By Dr. Daneen Skube
Tribune Content Agency
Q. I'm interested in emotional maturity, personal growth and enlightenment, but every day I just want to bite people at work. Isn't enlightenment some state you achieve where you sit around in nirvana all day? Am I hopeless because, since starting this path, I mostly see how angry I feel at people? You often cover topics that border on the spiritual. I'd be interested in your opinion about what the heck enlightenment for ordinary people is anyway?
A. I don't believe enlightenment is achieving some state of permanent, undisturbed bliss. If the goal of all creation is to send us to earth just to achieve a state where we stop learning and growing, or go into a stagnant perfection ... what is the point?
Enlightenment makes more sense if you think of it as an effort to live your work life and personal life from the eye of the hurricane. Storms rage around you, and you know that some storms will pull you away from the eye. If you can get up every day and make progress on dropping into the storm less frequently, and returning to the eye more easily, you're doing a stellar job!
I find it ironic that a concept that represents human freedom - enlightenment - has come to represent a human imprisonment of perfection. What if we lowered the bar on the lofty ideal of enlightenment? What if the path is as simple as paying attention to what you feel when a coworker steals your stapler?
For some people, the idea that there is a doorway of freedom available to absolutely every person - and there is no one so lowly that he or she does not deserve peace - may seem upsetting.
We joke about Monday mornings being the worst time of the week and Friday being the best. Indeed, more heart attacks happen on Monday mornings than any other time of the week. If we show up at work and all we expect is suffering, boredom and battles, then no wonder our hearts give out.
If enlightenment is about finding a permanent home within ourselves where we are loved, safe and supported, no matter how bad our circumstances, that seems like an excellent idea! The living translation of the American Bible promises, "Then you will experience God's peace, which exceeds anything we can understand." If the idea of God upsets you, then substitute some other thing that might care for you.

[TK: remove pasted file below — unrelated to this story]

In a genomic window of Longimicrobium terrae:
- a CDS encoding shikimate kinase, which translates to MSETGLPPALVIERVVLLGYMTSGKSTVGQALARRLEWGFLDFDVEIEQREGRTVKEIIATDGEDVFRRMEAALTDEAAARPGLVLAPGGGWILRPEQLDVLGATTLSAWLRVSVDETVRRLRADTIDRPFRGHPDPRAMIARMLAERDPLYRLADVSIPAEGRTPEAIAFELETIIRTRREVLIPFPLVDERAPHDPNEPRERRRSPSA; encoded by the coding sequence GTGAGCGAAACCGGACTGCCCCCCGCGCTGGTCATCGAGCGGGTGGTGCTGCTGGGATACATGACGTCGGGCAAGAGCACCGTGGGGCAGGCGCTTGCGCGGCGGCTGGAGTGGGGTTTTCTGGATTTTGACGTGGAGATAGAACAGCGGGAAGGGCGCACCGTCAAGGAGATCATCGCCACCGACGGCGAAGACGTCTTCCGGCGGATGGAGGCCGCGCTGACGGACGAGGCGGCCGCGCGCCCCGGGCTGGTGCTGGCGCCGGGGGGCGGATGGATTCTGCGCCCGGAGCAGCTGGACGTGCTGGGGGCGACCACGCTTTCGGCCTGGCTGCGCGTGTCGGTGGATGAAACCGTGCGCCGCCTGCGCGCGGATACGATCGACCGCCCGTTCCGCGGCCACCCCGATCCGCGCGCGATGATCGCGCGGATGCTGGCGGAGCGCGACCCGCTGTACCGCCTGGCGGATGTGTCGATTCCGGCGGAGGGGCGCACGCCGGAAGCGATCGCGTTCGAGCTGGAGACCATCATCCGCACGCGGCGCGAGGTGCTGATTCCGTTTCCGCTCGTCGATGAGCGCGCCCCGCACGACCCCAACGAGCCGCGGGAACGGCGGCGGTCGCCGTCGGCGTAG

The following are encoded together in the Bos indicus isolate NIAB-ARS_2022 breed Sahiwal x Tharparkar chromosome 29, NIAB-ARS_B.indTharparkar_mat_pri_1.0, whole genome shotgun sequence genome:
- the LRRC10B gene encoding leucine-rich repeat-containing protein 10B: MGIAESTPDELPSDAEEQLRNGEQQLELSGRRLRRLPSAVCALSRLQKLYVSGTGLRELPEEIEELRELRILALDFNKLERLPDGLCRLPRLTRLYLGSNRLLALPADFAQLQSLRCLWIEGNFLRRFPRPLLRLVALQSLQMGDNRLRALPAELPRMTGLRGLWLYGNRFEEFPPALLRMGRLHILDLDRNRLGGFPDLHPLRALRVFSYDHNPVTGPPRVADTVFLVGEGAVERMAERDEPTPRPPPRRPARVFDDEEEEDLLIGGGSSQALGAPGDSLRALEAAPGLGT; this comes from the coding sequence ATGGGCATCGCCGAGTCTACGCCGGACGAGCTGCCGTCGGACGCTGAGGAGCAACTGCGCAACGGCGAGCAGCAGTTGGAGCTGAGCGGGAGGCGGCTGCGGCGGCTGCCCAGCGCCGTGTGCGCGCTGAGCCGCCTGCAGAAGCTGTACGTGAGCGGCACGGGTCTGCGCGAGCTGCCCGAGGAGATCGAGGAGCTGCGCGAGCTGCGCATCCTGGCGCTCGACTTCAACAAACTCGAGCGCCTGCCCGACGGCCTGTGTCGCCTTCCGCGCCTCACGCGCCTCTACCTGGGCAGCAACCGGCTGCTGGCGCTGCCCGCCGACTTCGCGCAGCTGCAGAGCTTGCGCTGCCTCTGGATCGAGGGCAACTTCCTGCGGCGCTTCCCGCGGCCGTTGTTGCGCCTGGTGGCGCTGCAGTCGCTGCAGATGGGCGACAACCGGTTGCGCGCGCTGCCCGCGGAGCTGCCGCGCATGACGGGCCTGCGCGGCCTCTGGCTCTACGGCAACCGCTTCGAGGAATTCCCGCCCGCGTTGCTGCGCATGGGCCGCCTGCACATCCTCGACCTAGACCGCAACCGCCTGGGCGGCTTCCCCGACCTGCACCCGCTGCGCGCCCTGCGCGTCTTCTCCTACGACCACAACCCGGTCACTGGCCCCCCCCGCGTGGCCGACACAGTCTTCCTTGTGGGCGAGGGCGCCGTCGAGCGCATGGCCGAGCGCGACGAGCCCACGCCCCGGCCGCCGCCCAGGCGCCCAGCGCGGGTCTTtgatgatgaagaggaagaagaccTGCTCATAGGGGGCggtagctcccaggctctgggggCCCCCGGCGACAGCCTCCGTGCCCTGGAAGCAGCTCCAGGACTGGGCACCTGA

Perhaps the peace that understands anything that we can understand is about spending more time in the eye of the hurricane. Imagine you have the ability to be calm when you get fired, when a customer yells at you and when you're having your annual review.
If we can stop getting huffy about our opinions about freedom, perhaps we would be free to find the eye of calm within ourselves. If a coworker is still devoted to the storm, let them rage about their opinions. Let them express their need to be right about enlightenment, God and politics, and let them tell you about how wrong you are. They can be right and miserable and you can be enjoying an umbrella drink in the calm, watching all the drama around you.
The last word(s)
Q. I'm teaching several new employees as the New Year starts. Man, people are stupid! I'm attempting to find the patience to point out just how much these new people don't know. Is there a way I can make the training process easier on me?
A. Yes, help your new employees with the hardest part of training. Before training emphasize that they will repeatedly experience feeling stupid and that feeling inadequate is the price of competency.
Daneen Skube, Ph.D., executive coach, trainer, therapist and speaker, also appears as the FOX Channel's "Workplace Guru" each Monday morning. She's the author of "Interpersonal Edge: Breakthrough Tools for Talking to Anyone, Anywhere, About Anything" (Hay House, 2006). You can contact Dr. Skube at www.interpersonaledge.com or 1420 NW Gilman Blvd., #2845, Issaquah, WA 98027. Sorry, no personal replies.
This article was printed in the February 7, 2106 - February 20, 2016 edition.